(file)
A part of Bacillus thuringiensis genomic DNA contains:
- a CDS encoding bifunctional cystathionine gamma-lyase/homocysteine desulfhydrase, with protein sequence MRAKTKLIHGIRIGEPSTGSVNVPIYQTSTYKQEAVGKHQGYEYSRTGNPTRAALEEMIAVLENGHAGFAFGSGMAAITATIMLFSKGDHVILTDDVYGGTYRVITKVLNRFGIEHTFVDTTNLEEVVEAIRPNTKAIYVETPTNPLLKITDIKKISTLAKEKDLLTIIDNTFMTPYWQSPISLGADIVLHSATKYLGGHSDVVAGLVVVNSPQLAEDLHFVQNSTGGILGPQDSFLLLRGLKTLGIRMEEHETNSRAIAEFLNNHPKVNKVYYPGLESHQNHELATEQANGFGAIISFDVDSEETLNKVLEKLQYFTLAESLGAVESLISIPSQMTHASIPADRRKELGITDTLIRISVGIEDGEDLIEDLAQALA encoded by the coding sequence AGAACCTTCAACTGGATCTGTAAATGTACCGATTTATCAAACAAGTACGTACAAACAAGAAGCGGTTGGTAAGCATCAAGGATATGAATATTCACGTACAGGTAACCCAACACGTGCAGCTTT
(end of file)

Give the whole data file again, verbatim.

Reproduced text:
A part of Bacillus thuringiensis genomic DNA contains:
- a CDS encoding bifunctional cystathionine gamma-lyase/homocysteine desulfhydrase, with protein sequence MRAKTKLIHGIRIGEPSTGSVNVPIYQTSTYKQEAVGKHQGYEYSRTGNPTRAALEEMIAVLENGHAGFAFGSGMAAITATIMLFSKGDHVILTDDVYGGTYRVITKVLNRFGIEHTFVDTTNLEEVVEAIRPNTKAIYVETPTNPLLKITDIKKISTLAKEKDLLTIIDNTFMTPYWQSPISLGADIVLHSATKYLGGHSDVVAGLVVVNSPQLAEDLHFVQNSTGGILGPQDSFLLLRGLKTLGIRMEEHETNSRAIAEFLNNHPKVNKVYYPGLESHQNHELATEQANGFGAIISFDVDSEETLNKVLEKLQYFTLAESLGAVESLISIPSQMTHASIPADRRKELGITDTLIRISVGIEDGEDLIEDLAQALA encoded by the coding sequence AGAACCTTCAACTGGATCTGTAAATGTACCGATTTATCAAACAAGTACGTACAAACAAGAAGCGGTTGGTAAGCATCAAGGATATGAATATTCACGTACAGGTAACCCAACACGTGCAGCTTT